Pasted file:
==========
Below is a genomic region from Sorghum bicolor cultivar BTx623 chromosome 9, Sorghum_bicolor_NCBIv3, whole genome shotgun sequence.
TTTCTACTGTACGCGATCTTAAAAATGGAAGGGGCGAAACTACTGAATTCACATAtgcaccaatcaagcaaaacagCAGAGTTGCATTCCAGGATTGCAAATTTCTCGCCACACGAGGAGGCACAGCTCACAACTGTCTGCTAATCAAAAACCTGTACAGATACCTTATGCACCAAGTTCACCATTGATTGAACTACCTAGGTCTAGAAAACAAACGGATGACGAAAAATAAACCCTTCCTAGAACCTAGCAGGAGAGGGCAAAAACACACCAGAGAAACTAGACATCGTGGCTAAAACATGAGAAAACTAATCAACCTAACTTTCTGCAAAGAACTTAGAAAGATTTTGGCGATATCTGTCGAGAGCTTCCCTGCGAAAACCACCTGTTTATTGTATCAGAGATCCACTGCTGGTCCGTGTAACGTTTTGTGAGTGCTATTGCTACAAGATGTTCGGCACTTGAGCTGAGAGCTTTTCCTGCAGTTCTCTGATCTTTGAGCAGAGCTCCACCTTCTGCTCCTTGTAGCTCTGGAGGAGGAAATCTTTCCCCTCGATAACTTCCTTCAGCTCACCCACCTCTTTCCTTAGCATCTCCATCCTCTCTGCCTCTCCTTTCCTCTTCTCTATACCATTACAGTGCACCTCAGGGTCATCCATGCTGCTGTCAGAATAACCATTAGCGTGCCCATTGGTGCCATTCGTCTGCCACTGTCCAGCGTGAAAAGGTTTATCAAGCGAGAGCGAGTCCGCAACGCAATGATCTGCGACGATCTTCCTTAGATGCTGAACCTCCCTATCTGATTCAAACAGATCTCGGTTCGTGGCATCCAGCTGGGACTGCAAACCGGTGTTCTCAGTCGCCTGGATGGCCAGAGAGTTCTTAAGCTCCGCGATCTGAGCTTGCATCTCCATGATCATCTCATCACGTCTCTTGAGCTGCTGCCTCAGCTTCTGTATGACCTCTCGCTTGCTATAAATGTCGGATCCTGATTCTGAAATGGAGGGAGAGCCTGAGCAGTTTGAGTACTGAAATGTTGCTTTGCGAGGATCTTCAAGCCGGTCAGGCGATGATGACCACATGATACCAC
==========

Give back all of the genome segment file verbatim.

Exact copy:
Below is a genomic region from Sorghum bicolor cultivar BTx623 chromosome 9, Sorghum_bicolor_NCBIv3, whole genome shotgun sequence.
TTTCTACTGTACGCGATCTTAAAAATGGAAGGGGCGAAACTACTGAATTCACATAtgcaccaatcaagcaaaacagCAGAGTTGCATTCCAGGATTGCAAATTTCTCGCCACACGAGGAGGCACAGCTCACAACTGTCTGCTAATCAAAAACCTGTACAGATACCTTATGCACCAAGTTCACCATTGATTGAACTACCTAGGTCTAGAAAACAAACGGATGACGAAAAATAAACCCTTCCTAGAACCTAGCAGGAGAGGGCAAAAACACACCAGAGAAACTAGACATCGTGGCTAAAACATGAGAAAACTAATCAACCTAACTTTCTGCAAAGAACTTAGAAAGATTTTGGCGATATCTGTCGAGAGCTTCCCTGCGAAAACCACCTGTTTATTGTATCAGAGATCCACTGCTGGTCCGTGTAACGTTTTGTGAGTGCTATTGCTACAAGATGTTCGGCACTTGAGCTGAGAGCTTTTCCTGCAGTTCTCTGATCTTTGAGCAGAGCTCCACCTTCTGCTCCTTGTAGCTCTGGAGGAGGAAATCTTTCCCCTCGATAACTTCCTTCAGCTCACCCACCTCTTTCCTTAGCATCTCCATCCTCTCTGCCTCTCCTTTCCTCTTCTCTATACCATTACAGTGCACCTCAGGGTCATCCATGCTGCTGTCAGAATAACCATTAGCGTGCCCATTGGTGCCATTCGTCTGCCACTGTCCAGCGTGAAAAGGTTTATCAAGCGAGAGCGAGTCCGCAACGCAATGATCTGCGACGATCTTCCTTAGATGCTGAACCTCCCTATCTGATTCAAACAGATCTCGGTTCGTGGCATCCAGCTGGGACTGCAAACCGGTGTTCTCAGTCGCCTGGATGGCCAGAGAGTTCTTAAGCTCCGCGATCTGAGCTTGCATCTCCATGATCATCTCATCACGTCTCTTGAGCTGCTGCCTCAGCTTCTGTATGACCTCTCGCTTGCTATAAATGTCGGATCCTGATTCTGAAATGGAGGGAGAGCCTGAGCAGTTTGAGTACTGAAATGTTGCTTTGCGAGGATCTTCAAGCCGGTCAGGCGATGATGACCACATGATACCAC